Some foods work well topically to improve suppleness, shine, and clean pores, but some foods contain nutrients which are more effective when eaten. Of course, a balanced, healthy diet with plenty of water will keep our entire body systems working optimally, but these particular nutrients will help your skin looking its best.

  1. Liquid EFA’s (Essential Fatty Acids): Oils containing EFA’s work better internally rather than topically as they can become rancid if left on the skin and exposed to air.  Internally, EFA’s, such as walnut, sesame, and flax oil, help improve the skin’s suppleness and makes it less prone to infection.
  2. Zinc: Zinc is a micronutrient that works particularly well on acne conditions. A deficiency in this mineral can increase the conversion of testosterone to DHT, increase pore size and sebum production. Zinc plays an important role in healing and tissue building. Foods rich in zinc are spinach, oysters, lamb and pumpkin seeds.
  3. Selenium: A trace mineral that helps to protect against free radicals that can cause premature aging, dryness, tissue damage and even skin cancer. Cold water fish and brazil nuts are excellent sources of Selenium.
  4. Fiber: The roughage of plant material that binds to cholesterol and other toxins in the body and flushes it out. Daily fiber intake is important for our entire body to keep it clean. The skin is our body’s largest organ, so if the body is not clean, the evidence shows on the outside, usually in the form of skin rashes and acne. An excellent form of fiber is ground flax, an ancient seed that is the richest source of alpha-linolenic acid, plus protein, vitamins and minerals. It is anti-fungal, anti-bacterial and has cancer fighting properties. (pg 430, Fats that Heal, Fats that Kill)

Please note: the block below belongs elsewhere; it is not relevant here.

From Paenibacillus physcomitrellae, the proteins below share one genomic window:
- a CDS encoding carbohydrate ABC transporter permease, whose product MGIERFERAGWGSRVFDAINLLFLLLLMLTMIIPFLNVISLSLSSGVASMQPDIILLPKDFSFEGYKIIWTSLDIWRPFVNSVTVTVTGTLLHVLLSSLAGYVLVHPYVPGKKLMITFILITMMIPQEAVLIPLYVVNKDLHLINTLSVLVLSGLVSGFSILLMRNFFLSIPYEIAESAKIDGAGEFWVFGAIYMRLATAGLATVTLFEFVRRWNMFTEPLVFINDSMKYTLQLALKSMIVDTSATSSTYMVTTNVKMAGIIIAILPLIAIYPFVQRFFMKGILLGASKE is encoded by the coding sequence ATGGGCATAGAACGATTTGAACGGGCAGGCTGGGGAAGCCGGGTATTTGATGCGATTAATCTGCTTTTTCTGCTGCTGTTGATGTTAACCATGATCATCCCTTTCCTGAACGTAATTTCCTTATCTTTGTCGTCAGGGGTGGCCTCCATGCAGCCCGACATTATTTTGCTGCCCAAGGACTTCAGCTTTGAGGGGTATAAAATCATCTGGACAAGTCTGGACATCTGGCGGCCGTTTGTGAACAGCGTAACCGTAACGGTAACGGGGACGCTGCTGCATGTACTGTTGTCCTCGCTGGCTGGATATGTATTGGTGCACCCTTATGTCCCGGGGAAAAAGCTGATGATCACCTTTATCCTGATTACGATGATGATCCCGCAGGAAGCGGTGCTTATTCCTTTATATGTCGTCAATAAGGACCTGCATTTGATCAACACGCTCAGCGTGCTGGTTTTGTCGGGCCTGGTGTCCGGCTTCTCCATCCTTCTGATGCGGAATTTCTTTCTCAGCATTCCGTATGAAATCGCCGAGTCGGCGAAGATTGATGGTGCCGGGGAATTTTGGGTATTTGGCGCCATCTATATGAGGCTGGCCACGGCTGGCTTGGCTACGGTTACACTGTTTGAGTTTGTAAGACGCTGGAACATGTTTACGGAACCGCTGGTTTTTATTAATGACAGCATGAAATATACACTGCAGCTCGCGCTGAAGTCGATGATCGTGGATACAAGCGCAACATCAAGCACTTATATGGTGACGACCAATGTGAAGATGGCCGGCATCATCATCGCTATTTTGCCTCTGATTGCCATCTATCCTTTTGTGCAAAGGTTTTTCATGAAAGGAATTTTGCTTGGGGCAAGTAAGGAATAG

5. Antioxidants: Vitamins A, C, and E help protect our body from free radical damage that can cause premature aging, tissue damage, disease and the deterioration of fatty acids. Foods high in vitamins A, C and E are berries, citrus fruits, tomatoes, wheat germ, carrots, avocado, sunflower seeds, eggs, dairy and spinach.
tomato salad with olive oil
Photo by Dana Tentis on Pexels.com

And, to open up the detox pathways to allow those toxins to escape, always include exercise in your daily routine.  It aids in detoxification of toxins through the skin.  Sweating is good! And, don’t forget about water. You can liven it up with lemons and berries for flavour and it adds that extra boost of antioxidants.

Jen Casey, CNP